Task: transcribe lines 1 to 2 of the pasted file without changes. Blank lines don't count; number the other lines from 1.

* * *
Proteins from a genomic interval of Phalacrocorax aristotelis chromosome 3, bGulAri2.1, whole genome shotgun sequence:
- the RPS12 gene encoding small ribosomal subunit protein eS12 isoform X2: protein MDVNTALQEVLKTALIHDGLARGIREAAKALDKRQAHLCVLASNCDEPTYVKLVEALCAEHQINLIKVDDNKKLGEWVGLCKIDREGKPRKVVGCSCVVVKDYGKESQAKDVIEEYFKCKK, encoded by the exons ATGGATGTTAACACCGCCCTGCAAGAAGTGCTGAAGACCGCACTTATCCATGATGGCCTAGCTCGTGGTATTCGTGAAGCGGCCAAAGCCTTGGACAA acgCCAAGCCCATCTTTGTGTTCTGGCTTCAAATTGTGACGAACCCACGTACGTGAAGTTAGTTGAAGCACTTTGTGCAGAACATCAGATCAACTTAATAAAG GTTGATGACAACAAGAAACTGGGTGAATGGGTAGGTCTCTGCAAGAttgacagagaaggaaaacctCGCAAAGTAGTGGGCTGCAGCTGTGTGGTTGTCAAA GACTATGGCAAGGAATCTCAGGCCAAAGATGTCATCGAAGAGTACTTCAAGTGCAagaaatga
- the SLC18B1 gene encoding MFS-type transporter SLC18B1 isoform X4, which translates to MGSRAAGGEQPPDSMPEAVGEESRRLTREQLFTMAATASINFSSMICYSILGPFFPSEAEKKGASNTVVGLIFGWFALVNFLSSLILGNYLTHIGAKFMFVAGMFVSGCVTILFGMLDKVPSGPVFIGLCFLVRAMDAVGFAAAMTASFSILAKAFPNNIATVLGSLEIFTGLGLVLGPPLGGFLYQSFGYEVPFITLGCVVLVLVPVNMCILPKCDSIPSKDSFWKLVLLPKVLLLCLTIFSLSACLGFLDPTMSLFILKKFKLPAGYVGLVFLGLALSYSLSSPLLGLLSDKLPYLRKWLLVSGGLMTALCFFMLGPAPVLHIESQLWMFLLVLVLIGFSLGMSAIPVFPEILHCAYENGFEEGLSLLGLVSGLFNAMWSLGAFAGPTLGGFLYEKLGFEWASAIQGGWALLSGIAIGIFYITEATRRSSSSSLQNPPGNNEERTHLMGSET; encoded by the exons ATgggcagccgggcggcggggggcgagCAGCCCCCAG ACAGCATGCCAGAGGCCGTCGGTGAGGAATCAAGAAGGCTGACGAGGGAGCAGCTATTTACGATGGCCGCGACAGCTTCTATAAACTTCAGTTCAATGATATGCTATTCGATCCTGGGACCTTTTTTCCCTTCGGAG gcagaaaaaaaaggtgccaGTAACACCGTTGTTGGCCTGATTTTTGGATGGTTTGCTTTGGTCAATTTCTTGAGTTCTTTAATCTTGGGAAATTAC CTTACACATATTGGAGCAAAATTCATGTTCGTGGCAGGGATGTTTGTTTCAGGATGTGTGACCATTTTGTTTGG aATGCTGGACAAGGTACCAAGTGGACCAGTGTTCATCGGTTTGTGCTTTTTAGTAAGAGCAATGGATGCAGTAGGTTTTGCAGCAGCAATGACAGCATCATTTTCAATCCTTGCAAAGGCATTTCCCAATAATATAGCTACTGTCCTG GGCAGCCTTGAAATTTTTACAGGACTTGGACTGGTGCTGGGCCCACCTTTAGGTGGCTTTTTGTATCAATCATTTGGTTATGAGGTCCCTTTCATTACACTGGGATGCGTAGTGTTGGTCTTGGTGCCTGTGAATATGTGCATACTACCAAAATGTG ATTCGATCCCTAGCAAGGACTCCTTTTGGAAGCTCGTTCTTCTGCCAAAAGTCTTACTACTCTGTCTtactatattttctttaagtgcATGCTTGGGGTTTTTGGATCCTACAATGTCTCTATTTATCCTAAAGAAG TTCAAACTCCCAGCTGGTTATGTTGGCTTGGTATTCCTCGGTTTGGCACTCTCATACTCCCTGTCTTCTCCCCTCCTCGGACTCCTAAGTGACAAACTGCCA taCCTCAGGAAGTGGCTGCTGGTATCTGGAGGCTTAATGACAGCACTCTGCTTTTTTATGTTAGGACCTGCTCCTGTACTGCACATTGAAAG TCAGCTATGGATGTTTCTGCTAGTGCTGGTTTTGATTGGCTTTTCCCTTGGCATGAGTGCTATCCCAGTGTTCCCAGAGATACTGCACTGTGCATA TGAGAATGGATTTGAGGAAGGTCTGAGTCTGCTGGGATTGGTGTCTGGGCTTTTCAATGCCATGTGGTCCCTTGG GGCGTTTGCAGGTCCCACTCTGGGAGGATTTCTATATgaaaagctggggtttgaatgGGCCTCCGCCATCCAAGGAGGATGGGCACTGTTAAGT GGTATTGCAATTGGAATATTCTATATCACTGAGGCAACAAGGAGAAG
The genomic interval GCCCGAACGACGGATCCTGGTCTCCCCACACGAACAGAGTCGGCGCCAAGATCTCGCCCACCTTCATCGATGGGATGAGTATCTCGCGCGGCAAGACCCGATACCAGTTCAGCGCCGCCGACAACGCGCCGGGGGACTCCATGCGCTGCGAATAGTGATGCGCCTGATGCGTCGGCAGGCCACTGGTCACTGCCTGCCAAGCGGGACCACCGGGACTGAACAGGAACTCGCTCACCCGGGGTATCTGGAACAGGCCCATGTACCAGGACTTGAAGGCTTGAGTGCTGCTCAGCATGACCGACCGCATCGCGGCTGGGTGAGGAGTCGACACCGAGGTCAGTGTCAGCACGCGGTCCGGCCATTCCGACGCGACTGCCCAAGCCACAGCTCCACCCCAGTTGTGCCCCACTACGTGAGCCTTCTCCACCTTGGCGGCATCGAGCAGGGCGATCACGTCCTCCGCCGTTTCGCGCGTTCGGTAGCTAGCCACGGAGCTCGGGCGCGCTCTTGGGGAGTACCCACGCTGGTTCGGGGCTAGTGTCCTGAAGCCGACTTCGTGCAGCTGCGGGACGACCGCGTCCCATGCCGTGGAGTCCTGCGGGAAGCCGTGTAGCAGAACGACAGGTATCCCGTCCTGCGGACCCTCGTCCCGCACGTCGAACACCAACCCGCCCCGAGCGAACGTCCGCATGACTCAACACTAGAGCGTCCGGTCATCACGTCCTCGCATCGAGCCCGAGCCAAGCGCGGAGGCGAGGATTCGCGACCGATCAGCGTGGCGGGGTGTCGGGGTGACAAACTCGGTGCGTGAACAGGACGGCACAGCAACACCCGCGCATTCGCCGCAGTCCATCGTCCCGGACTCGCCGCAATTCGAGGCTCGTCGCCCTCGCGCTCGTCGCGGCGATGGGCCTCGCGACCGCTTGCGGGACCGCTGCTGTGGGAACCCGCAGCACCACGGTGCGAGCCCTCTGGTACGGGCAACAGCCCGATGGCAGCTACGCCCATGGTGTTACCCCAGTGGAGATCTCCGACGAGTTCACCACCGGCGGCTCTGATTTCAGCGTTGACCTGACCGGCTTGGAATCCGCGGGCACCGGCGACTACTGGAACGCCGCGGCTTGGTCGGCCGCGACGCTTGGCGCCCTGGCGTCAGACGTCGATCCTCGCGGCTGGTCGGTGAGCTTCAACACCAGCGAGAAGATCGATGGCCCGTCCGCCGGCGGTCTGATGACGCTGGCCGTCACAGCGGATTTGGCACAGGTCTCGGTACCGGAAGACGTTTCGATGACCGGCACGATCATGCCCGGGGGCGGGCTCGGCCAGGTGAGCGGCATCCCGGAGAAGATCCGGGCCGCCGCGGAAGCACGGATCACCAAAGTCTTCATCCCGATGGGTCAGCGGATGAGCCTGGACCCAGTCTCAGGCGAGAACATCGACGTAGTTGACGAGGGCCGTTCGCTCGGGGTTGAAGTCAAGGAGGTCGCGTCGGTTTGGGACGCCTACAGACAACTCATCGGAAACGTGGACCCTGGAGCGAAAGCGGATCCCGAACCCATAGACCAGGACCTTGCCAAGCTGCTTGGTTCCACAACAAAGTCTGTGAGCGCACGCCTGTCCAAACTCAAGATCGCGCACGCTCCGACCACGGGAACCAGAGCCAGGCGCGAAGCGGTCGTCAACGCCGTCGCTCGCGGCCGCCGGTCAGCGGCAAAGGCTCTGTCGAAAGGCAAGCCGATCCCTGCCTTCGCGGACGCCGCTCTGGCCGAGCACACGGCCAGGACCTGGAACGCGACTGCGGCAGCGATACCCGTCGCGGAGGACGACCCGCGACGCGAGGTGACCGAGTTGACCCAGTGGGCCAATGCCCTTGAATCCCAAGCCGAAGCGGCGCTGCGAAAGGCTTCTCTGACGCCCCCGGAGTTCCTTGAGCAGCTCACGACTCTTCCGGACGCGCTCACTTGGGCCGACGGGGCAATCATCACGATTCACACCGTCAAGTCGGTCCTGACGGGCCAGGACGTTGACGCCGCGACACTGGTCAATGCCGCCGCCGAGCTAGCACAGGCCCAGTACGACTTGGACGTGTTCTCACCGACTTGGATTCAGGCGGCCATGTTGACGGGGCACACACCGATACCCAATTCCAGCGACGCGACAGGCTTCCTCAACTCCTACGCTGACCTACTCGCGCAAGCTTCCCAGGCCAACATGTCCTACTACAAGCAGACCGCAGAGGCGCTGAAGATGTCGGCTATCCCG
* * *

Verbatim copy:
Proteins from a genomic interval of Phalacrocorax aristotelis chromosome 3, bGulAri2.1, whole genome shotgun sequence:
- the RPS12 gene encoding small ribosomal subunit protein eS12 isoform X2: protein MDVNTALQEVLKTALIHDGLARGIREAAKALDKRQAHLCVLASNCDEPTYVKLVEALCAEHQINLIKVDDNKKLGEWVGLCKIDREGKPRKVVGCSCVVVKDYGKESQAKDVIEEYFKCKK, encoded by the exons ATGGATGTTAACACCGCCCTGCAAGAAGTGCTGAAGACCGCACTTATCCATGATGGCCTAGCTCGTGGTATTCGTGAAGCGGCCAAAGCCTTGGACAA acgCCAAGCCCATCTTTGTGTTCTGGCTTCAAATTGTGACGAACCCACGTACGTGAAGTTAGTTGAAGCACTTTGTGCAGAACATCAGATCAACTTAATAAAG GTTGATGACAACAAGAAACTGGGTGAATGGGTAGGTCTCTGCAAGAttgacagagaaggaaaacctCGCAAAGTAGTGGGCTGCAGCTGTGTGGTTGTCAAA GACTATGGCAAGGAATCTCAGGCCAAAGATGTCATCGAAGAGTACTTCAAGTGCAagaaatga